Fall Dining 2017

Must Autumn Drinking Be Such a Dour Affair? These Bartenders Don’t Think So.

Forget the bitters and the bourbons. Light and bright drinks are just as appropriate.

For most bartenders and bar patrons, the transition from summer to fall means moving from clear spirits and fresh ingredients to brown spirits and bitters, amaro, and other liqueurs. Yet I’ve long contended that leaving clear spirits like gin, rum, and even vodka out of fall cocktails unnecessarily limits a bartender’s options. To prove my point, I spoke with some area bartenders about their favorite fall cocktails utilizing clear spirits.

Stacia Sasso of Anacortes’s The Majestic mentioned a few new drinks on her list. Most intriguing for me was the Uncle Tom’s Cabin, made with Ebb and Flow Old Tom Gin, housemade limoncello, Bittermen’s Amere Nouvelle, Letterpress Amaro Amorino, and honey-ginger syrup. It seemed like the perfect transitional drink, bringing classic fall flavors into play while not going full-on “sitting in front of a fire while the storm rages outside.”

That’s not to say you can’t still make fruit-forward cocktails; sometimes just a hint of summer can make a cocktail come alive. Cody Goodwin, the general manager of Olympia’s Chelsea Farms Oyster Bar, explained it to me: “I definitely think you see some changes in autumn; as the days cool down, people start making everything with Allspice Dram and Drambuie, cinnamon syrups, dark and stirred. I try to separate from that a bit. We are staring at four months of nothing new produce-wise, apart from cranberries, pomegranates, blood oranges, and grapefruits, so how do we preserve what we already have? To break up the monotony of all the dark, delicious, and stirred drinks, I really try to grab anything fresh I can. Failing that, I’ve taken a couple flats of blueberries and peaches and made shrubs out of them so I can have something not-wintry on the menu. I think drinks can be an escape from the weather as much as enhancing them. When it’s really gross and rainy for the eighth day of the week, sometimes a light gin drink with a bright blueberry shrub is exactly what I want.”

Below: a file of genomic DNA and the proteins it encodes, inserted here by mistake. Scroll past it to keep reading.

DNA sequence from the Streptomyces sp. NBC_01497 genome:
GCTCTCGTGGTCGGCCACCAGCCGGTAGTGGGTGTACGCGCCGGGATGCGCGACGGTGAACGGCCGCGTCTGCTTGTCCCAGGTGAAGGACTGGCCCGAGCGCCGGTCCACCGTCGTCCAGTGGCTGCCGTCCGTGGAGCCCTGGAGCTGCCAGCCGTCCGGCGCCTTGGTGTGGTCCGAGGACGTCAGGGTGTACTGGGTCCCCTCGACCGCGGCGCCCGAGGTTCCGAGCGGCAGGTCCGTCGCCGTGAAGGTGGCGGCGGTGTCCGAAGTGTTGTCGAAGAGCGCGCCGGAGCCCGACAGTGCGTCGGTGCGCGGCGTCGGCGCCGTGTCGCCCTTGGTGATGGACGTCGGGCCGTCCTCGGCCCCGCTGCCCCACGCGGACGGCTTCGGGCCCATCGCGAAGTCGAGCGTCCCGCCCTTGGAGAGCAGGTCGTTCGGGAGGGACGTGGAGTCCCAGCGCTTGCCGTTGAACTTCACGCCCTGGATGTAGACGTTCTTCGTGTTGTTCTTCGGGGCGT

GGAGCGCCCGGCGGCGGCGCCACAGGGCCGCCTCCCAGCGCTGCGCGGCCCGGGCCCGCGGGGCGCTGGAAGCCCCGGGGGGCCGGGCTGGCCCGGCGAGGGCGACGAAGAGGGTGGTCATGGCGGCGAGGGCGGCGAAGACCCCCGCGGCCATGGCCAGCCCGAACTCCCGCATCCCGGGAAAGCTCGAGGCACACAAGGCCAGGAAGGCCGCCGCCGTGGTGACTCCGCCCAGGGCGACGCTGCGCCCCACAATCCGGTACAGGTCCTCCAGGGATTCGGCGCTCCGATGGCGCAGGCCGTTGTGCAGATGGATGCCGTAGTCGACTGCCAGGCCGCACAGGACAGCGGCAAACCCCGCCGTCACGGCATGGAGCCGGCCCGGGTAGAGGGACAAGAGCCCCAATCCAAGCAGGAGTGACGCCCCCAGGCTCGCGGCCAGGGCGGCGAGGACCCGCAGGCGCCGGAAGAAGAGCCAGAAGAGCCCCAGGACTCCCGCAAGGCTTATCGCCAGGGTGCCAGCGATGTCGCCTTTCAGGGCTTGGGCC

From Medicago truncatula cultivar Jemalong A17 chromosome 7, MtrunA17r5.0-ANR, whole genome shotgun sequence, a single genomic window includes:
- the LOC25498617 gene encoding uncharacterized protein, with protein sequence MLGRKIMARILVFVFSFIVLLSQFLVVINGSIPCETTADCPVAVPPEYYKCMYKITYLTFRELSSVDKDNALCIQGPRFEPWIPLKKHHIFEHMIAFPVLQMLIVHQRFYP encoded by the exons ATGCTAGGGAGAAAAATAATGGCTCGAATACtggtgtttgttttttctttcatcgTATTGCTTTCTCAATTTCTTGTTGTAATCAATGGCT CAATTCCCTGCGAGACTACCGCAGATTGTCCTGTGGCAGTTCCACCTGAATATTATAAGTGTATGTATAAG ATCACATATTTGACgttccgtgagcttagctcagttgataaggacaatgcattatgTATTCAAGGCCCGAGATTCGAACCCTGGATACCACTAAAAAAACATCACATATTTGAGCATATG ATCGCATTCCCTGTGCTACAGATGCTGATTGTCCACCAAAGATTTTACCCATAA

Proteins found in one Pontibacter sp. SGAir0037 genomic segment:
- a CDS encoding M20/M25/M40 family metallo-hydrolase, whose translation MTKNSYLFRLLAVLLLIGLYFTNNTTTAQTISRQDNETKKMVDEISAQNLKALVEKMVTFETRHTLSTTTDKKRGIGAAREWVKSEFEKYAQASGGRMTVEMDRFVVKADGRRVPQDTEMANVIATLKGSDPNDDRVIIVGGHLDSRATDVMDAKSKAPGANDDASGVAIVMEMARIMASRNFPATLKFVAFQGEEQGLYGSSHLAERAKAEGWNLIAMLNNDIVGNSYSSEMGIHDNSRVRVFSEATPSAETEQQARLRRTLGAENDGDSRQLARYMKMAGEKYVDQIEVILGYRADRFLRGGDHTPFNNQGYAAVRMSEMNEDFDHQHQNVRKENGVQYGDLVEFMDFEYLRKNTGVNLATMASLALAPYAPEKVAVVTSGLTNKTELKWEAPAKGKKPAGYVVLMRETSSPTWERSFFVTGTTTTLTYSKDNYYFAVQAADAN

Some of the best insight I got was from Jen Akin of Rumba, who pointed out that one challenge for bars is to be able to keep using equipment and techniques that they implemented during the summer. “I think this year we’re going to see a lot more sherry cocktails,” she said. “It’s definitely being brought front and center by a lot of bartenders, and while it’s great for all seasons, sherry definitely translates well with all those traditional fall flavors. In addition, this summer brought the slushie machine for many bars, which means a relatively expensive piece of equipment will go unused for a year unless we figure out slushies that folks will want to drink all year round. … I mean, people eat ice cream in the winter—why not a boozy, frozen treat: sherry-cobbler slushies, anyone?” Akin also pointed out that we can make drinks feel more fall-like without solely relying on base spirits. “I think bartenders are always looking outside the box to get people excited about cocktails, and sweeteners might be one thing to watch. I think maple syrup, while always a staple, will be highlighted more this fall. It’s versatile and rich, giving a lot of cocktails that whole ‘hoodie weather’ vibe.”

Josiah McLain of No Anchor highlighted another clear spirit that works well in the fall: “I dig using eau de vie. Clear Creek Distilling makes some awesome unaged fruit brandies that really retain their specific character. It adds a unique dimension that feels especially fall-like to me when using a pear brandy, kirschwasser [cherry], or mirabella [yellow plum].”

So whether you’re sipping an eau de vie-based old fashioned, a spiced berry mule, or even a sherry slushie, you can get your fall cocktail fix while still sticking to the clear spirits that made spring and summer so delightful for drinking, at least if you ask your bartender to push the envelope a bit.

barcode@seattleweekly.com

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